The move ends — at least for now — America’s chances of becoming a neutral peace broker in the Middle East. And while the approach was swiftly condemned by Muslim world leaders, Trump’s new policy appeases a powerful pro-Israeli lobby within the Republican party.
Attending the ceremony Monday was Republican mega-donor Sheldon Adelson, who at one point offered to pay for part of the new embassy. Also attending was Trump’s daughter, Ivanka, and her husband, Jared Kushner, who work as senior White House aides.
“While presidents before him have backed down from their pledge to move the American embassy once they were in office, this president delivered. Because when President Trump makes a promise, he keeps it,” Kushner, Trump’s chief Mideast adviser, told attendees.
The relocation of the U.S. Embassy from Tel Aviv is U.S. recognition that Jerusalem is Israel’s capital. This position has angered the Palestinians, who want East Jerusalem as a future capital. Gaza’s Health Ministry says the number of Palestinians killed by Israeli army fire amid mass protests near the Gaza border has reached several dozen.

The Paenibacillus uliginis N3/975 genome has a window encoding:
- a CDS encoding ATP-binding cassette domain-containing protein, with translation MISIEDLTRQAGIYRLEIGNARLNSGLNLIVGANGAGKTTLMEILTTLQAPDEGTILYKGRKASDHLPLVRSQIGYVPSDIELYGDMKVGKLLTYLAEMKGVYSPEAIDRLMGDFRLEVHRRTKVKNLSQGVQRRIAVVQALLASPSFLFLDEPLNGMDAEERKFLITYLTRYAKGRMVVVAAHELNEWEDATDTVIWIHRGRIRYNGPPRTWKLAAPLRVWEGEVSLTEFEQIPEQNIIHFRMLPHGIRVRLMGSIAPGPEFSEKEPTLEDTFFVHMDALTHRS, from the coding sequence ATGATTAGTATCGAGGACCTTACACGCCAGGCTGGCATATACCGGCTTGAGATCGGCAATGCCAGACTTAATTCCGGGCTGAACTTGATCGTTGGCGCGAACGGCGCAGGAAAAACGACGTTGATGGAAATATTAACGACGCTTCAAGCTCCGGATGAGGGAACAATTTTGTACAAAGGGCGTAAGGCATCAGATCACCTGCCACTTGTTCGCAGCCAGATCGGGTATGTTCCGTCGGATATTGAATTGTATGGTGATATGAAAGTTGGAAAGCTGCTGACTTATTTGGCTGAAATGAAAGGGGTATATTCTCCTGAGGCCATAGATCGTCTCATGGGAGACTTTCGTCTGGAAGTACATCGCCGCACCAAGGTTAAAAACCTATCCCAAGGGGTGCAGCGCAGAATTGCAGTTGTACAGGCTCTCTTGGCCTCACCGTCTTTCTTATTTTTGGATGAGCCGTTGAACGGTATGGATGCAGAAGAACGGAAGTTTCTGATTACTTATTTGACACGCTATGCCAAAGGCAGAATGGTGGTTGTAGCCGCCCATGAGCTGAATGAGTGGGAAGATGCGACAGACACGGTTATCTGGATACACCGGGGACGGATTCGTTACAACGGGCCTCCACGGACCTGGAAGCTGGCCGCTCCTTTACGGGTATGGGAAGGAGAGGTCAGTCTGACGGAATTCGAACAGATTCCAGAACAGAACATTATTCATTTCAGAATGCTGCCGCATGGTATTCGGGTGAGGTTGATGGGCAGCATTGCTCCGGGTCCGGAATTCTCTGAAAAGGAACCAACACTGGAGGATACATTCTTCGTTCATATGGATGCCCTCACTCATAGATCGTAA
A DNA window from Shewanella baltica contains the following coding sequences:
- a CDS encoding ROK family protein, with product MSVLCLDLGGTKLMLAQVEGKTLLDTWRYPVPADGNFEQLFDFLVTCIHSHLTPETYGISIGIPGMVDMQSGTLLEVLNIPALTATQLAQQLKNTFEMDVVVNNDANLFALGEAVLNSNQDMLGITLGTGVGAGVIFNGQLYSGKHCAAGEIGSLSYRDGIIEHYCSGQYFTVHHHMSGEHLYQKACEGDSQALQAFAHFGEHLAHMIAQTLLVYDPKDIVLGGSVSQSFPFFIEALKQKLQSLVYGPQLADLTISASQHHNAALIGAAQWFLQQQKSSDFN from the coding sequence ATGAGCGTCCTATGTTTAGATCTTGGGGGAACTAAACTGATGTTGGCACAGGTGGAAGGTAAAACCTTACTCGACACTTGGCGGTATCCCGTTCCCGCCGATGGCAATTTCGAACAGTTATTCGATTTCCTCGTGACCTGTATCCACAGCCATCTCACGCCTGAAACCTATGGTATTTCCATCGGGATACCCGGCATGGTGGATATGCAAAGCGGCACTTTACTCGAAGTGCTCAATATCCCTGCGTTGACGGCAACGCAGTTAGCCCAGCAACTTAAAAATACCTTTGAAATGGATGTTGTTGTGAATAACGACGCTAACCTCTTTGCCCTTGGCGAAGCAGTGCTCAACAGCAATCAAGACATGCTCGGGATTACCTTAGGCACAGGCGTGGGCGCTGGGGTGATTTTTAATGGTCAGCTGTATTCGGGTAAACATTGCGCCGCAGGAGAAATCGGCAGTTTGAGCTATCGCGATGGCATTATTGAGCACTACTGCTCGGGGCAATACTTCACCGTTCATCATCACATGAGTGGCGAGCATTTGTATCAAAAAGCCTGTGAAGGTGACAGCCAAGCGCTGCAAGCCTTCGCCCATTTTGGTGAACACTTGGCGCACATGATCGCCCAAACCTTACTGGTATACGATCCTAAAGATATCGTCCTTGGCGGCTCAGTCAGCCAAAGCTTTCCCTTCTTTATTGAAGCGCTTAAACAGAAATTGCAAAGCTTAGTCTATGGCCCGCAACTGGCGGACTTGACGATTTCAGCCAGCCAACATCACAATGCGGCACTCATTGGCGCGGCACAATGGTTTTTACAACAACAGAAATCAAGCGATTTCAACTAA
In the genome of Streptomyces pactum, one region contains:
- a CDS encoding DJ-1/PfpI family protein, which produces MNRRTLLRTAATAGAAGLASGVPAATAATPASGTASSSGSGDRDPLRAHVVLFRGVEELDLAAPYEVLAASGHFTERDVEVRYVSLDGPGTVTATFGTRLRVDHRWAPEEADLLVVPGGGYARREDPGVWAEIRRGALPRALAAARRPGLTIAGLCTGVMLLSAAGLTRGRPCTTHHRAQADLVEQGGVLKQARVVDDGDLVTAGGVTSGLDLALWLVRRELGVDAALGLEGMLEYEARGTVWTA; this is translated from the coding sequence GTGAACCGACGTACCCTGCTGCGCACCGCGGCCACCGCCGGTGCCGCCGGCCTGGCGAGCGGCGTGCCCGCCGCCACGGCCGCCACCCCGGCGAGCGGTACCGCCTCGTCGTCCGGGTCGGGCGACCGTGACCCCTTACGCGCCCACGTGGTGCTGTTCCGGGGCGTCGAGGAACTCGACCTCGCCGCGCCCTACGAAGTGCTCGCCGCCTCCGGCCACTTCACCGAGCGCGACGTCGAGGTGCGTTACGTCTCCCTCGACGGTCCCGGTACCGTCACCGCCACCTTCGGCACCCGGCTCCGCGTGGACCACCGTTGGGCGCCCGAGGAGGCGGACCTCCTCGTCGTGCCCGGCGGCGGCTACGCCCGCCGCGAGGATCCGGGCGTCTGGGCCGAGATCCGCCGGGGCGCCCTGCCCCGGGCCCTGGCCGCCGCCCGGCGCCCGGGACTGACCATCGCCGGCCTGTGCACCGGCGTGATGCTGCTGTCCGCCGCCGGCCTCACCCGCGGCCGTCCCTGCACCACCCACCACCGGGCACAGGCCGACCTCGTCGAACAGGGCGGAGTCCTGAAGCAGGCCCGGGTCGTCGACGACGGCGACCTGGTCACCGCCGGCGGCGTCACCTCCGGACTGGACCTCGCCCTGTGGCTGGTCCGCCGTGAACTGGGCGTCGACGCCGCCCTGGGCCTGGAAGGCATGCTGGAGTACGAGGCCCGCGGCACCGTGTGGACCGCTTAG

￼“The president is making difficult decisions because they are what he believes are the right long term decisions and not just kicking the can down the road,” Mnuchin said.
Also attending the ceremony were Republican Sens. Ted Cruz of Texas, Mike Lee of Utah, Dean Heller of Nevada and Lindsey Graham of South Carolina.
The embassy celebration was widely considered a snub by the Palestinians. Roughly 800 guests were expected to attend. U.S. officials said last week that Trump’s delegation was not planning on meeting Palestinian officials during their visit. The Trump administration in recent months also has slashed U.S. aid to the Palestinians and programs that support them.
“Of all the things President Trump could have done, doing this (embassy move) is the strongest signal he could send to the Israeli people,” South Carolina’s Graham said.